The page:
The Board has considered the recommendations and determined that the following sanctions will be offered to each player in accordance with the CA Code of Conduct process.
Steve Smith: suspension of 12 months from all international and domestic cricket
David Warner: suspension of 12 months from all international and domestic cricket
Cameron Bancroft: suspension of 9 months from all international and domestic cricket
All three players will be permitted to play club cricket and will be encouraged to do so to maintain links with the cricket community.
In addition, all three players will be required to undertake 100 hours of voluntary service in community cricket.
Watch the original incident:
Steve Smith and Cameron Bancroft will not be considered for team leadership positions until a minimum of 12 months after the conclusion of their respective suspensions from international and domestic cricket. Any consideration of future leadership would be conditional on acceptance by fans and the public, form and authority among the playing group. David Warner will not be considered for team leadership positions in the future.
Cricket Australia Chairman, David Peever said:
“As I indicated yesterday, the CA Board understands and shares the anger of fans and the broader Australian community about these events.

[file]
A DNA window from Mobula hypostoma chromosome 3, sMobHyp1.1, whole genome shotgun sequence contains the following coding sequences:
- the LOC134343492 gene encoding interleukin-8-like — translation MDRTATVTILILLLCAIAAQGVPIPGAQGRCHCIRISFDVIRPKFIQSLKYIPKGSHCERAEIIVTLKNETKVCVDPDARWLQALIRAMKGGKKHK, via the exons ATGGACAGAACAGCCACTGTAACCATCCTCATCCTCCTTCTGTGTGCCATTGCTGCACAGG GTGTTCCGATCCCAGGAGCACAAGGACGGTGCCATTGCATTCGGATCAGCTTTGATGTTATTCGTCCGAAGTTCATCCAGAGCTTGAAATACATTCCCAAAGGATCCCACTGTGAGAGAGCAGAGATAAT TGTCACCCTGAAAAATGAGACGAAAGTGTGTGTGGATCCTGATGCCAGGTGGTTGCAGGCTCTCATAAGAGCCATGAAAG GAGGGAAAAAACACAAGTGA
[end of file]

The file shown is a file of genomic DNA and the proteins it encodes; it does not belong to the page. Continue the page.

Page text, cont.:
“They go to the integrity and reputation of Australian Cricket and Australian sport and the penalties must reflect that.
“These are significant penalties for professional players and the Board does not impose them lightly. It is hoped that following a period of suspension, the players will be able to return to playing the game they love and eventually rebuild their careers.”
Cricket Australia CEO, James Sutherland said:
“As the Chairman has noted, the sanctions we have announced are significant for the individuals involved. That is why the process has had to be thorough to ensure that all relevant issues have been examined.
“I am satisfied that the sanctions in this case properly reflect a balance between the need to protect the integrity and reputation of the game and the need to maintain the possibility of redemption for the individuals involved, all of whom have learned difficult lessons through these events.
“As indicated, Cricket Australia will provide more details of an independent review into the conduct and culture of our Australian men’s team in due course.” Sutherland concluded.
Summary of CA Code of Conduct process
By way of summary, the Code of Conduct process in this instance is as follows:
A report is lodged by the CEO with the Head of Integrity;
A review is completed by the Head of Integrity;
A Notice of Charge (in conjunction with the report) is provided to the player which includes a specific charge under the Code of Conduct and offers the proposed sanctions;
If the player accepts the charge and proposed sanctions, the matter is completed;
If the player disputes either the charge or sanction/s, there is a hearing before a CA Commissioner;
The player may appeal the outcome of that hearing, and if so there is a hearing before an Appeals Commissioner (who is selected from the remaining CA Commissioners).